Wednesday, December 13, 2006

The Thief Lord, by Cornelia Funke

I read this book at the suggestion of my friend, Sky. The Thief Lord is a tale of a group of orphaned children who are hiding out and "making a living" in Venice. Two brothers, Prosper and Bo, run away from their aunt and uncle following the death of their mother. The boy's aunt and uncle were granted custody of Bo but they did not wish to care for Prosper. In the effort to keep the two together, Prosper takes Bo to the magical city of Venice that their mother told them about, convinced that it would prove a Heaven-on-Earth experience. Once there, the boys meet up with a small group of other children who are, simply put, little thieves.

The story is basic in nature but related in such a way that it held my attention. I really like Funke's ability to tell a story. I think she does it well. I was kinda surprised that the story wasn't as magical in nature as Inkheart, which is the first book I read (and loved) of hers. I just assumed her style was to weave the impossible into her tales. By the time I reached the last 1/4 of the book my suspicions were confirmed. Magic IS Funke's theme and it is delightful.

The story boils down to events surrounding a magic merry-go-round that, if ridden, can make its rider either older or younger, as they wish. Two of the story's main characters are presented with a choice to either ride the merry-go-round and, by doing so, become adults OR to decline a ride and stay the age that they are (11 or 12). One of our characters chooses to take a ride. The other does not. Although Funke doesn't bring this pivotal piece of equipment in until (virtually!) the very end of the story, she sends a message loud and clear: every age is an enjoyable one to be!

The message reminded me of the same that Joshua Harris gave at one of his New Attitude conferences for teens. That is? Every age is a moment in time that cannot be replaced so enjoy it to the fullest. Be that 14 or 40. The moment isn't meant to be wasted. I believe Funke made the point just as well. By riding the magic merry-go-round, one boy lost the chance to experience the remainder of his childhood. Another character rode in order to become younger and realized afterwards that he lost the rights/responsibilities he had spent a lifetime achieving. Both characters ultimately lost an important season of their life. The winner of this story is clearly the one who chose to remain exactly the age he was, even though that meant sacrificing what he most wanted in the moment. He choose responsibly and was rewarded for his decision.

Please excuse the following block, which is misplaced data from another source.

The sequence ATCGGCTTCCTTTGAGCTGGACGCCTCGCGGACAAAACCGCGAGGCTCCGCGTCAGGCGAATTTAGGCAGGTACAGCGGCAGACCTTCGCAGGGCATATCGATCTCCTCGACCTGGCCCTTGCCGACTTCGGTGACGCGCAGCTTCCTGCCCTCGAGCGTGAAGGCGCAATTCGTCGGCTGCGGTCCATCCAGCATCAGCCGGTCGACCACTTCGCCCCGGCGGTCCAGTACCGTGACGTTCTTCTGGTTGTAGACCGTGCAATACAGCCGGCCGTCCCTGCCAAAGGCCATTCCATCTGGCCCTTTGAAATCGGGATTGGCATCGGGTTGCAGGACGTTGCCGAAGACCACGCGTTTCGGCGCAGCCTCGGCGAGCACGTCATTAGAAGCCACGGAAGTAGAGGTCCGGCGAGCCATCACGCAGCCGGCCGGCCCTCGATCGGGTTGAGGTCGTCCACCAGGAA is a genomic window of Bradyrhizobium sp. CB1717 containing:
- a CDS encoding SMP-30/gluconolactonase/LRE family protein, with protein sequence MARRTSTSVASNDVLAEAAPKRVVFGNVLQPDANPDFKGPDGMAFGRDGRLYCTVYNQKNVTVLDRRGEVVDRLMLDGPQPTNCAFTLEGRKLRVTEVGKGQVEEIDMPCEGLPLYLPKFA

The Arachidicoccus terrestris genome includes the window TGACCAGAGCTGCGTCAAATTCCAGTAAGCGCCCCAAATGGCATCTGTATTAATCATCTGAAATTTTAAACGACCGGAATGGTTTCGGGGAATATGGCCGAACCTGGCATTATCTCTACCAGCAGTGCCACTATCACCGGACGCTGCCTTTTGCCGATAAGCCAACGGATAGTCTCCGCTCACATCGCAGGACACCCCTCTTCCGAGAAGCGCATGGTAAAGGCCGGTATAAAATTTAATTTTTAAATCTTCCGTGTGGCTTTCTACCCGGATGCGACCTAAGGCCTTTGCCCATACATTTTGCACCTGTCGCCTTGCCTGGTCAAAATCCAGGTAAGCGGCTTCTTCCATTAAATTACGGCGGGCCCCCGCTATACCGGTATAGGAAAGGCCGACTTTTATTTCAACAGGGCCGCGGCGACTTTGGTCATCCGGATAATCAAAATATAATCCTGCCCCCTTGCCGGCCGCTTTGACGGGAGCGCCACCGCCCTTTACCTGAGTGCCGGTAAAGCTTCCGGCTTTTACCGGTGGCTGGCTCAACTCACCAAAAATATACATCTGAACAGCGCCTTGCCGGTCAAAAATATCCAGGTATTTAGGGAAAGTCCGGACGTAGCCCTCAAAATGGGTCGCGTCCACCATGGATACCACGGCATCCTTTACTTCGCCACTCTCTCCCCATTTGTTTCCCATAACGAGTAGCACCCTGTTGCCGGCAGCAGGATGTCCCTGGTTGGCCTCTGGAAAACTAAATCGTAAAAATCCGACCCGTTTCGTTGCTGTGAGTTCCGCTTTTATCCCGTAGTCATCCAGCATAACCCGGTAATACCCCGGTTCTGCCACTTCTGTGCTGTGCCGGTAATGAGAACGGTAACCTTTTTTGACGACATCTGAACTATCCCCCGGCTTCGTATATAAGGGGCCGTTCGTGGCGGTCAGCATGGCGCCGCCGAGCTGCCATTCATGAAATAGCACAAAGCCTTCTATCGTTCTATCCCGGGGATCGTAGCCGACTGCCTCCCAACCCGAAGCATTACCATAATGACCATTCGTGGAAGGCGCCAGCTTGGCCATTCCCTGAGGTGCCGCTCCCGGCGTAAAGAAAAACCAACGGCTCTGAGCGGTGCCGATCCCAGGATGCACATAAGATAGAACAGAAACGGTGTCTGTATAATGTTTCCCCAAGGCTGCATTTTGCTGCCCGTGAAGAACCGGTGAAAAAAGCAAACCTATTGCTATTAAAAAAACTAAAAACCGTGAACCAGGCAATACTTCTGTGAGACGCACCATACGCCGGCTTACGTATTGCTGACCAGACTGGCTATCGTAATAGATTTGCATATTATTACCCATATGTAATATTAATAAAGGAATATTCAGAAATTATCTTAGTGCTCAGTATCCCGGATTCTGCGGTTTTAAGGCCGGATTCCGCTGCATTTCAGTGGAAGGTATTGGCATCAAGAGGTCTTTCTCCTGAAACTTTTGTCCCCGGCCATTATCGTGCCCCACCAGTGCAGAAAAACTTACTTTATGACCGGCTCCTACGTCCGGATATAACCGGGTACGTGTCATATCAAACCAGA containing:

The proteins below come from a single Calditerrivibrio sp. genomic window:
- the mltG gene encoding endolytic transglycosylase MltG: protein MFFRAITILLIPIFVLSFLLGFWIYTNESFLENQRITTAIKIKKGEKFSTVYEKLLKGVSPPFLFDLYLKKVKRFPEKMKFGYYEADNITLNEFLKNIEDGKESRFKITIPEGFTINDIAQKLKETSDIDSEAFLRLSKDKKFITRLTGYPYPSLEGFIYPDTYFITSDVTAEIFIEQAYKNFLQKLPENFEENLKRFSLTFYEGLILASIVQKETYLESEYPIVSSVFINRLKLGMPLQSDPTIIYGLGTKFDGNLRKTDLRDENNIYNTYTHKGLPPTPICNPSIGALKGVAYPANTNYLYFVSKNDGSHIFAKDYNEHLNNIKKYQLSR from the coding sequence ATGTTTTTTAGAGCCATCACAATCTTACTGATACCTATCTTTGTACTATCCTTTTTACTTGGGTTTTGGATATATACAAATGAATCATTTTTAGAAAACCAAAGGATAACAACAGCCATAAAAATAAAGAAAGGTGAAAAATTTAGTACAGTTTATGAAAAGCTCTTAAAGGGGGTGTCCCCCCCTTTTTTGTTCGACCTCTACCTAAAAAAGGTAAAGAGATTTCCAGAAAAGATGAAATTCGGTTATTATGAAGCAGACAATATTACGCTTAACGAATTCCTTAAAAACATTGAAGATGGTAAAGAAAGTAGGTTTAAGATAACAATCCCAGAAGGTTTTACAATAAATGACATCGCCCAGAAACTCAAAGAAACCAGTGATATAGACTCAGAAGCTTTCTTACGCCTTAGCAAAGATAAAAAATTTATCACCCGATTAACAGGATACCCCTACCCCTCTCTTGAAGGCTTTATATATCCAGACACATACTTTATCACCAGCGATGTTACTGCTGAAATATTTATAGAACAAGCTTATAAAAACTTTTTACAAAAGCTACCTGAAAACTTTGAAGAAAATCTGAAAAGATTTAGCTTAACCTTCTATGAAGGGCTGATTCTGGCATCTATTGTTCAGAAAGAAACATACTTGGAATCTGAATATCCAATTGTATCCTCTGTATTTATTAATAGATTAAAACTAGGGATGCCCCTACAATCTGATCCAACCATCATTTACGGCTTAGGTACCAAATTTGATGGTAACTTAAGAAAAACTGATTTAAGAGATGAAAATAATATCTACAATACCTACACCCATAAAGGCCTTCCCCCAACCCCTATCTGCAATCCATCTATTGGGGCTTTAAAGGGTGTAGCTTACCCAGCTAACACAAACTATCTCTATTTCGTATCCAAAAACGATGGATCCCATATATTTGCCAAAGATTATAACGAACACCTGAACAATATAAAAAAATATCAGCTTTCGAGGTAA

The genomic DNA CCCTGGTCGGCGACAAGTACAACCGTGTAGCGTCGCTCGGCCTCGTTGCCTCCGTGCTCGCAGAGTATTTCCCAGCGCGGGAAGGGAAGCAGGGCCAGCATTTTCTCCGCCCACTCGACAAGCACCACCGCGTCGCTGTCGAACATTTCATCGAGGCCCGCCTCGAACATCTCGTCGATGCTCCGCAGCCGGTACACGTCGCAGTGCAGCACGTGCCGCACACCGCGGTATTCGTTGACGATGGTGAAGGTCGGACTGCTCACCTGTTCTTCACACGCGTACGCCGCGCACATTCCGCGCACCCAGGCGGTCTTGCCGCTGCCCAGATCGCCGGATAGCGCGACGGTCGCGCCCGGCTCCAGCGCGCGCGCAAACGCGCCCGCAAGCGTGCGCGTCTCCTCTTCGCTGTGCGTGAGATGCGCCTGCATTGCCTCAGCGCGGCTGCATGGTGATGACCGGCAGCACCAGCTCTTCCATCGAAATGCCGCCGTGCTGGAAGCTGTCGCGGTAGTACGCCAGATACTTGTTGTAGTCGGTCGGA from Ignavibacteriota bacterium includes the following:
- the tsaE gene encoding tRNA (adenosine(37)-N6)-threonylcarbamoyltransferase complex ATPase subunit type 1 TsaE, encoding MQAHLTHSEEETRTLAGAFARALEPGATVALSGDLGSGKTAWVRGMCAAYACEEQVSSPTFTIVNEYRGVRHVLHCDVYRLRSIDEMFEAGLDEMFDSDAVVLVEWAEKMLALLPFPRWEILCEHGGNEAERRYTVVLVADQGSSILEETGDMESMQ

Given the fact that so many of us waste time wishing for a different season of life to be upon us, this book is a healthy reminder that we should be thankful that we don't always get what we wish for! I view this book as being akin to a parable in nature. It's a fun way to impart an important message. It even reminded me that I should be grateful for my seven week old and not wish for him to be 18 months old (which, frankly, I've been wishing)! Week 7 lasts only a week. Month 18 will be here before I know it!

I really enjoyed this book, even though I thought the first half was rather slow. But again, I found Funke a charming change of pace and a unique story-teller. I'd definitely recommend this one.


And for all you Funke Fans out there....

The final part of the Inkheart triology, Inkdawn, is due to be released in October 2007!

AND Inkheart is being made into a movie! Woo hoo! That's a movie I'd head to the theatre for. Hey, Sky (!), when it comes out one of us should make a road trip.... ;)

Here's a blurb about the movie. Paul Bettany is playing Dustfinger (and, btw, I had no idea who Paul Bettany was) and he looks like how I pictured Dustfinger in my mind's eye. I'm WAY HYPED about this movie!


Janice Phillips said...

PB plays Chaucer in A Knight's Tale and the albino monk in The Da Vinci Code...but then you probably know that by now.

Anonymous said...

Carrie, this sounds like a great book. My TBR list just keeps getting longer and longer. . . . I haven't yet read Inkheart either.

I don't know if my brain is addled by motherhood and "old age" (ha--36), but I find books to be slow in starting more and more lately, so I persist.

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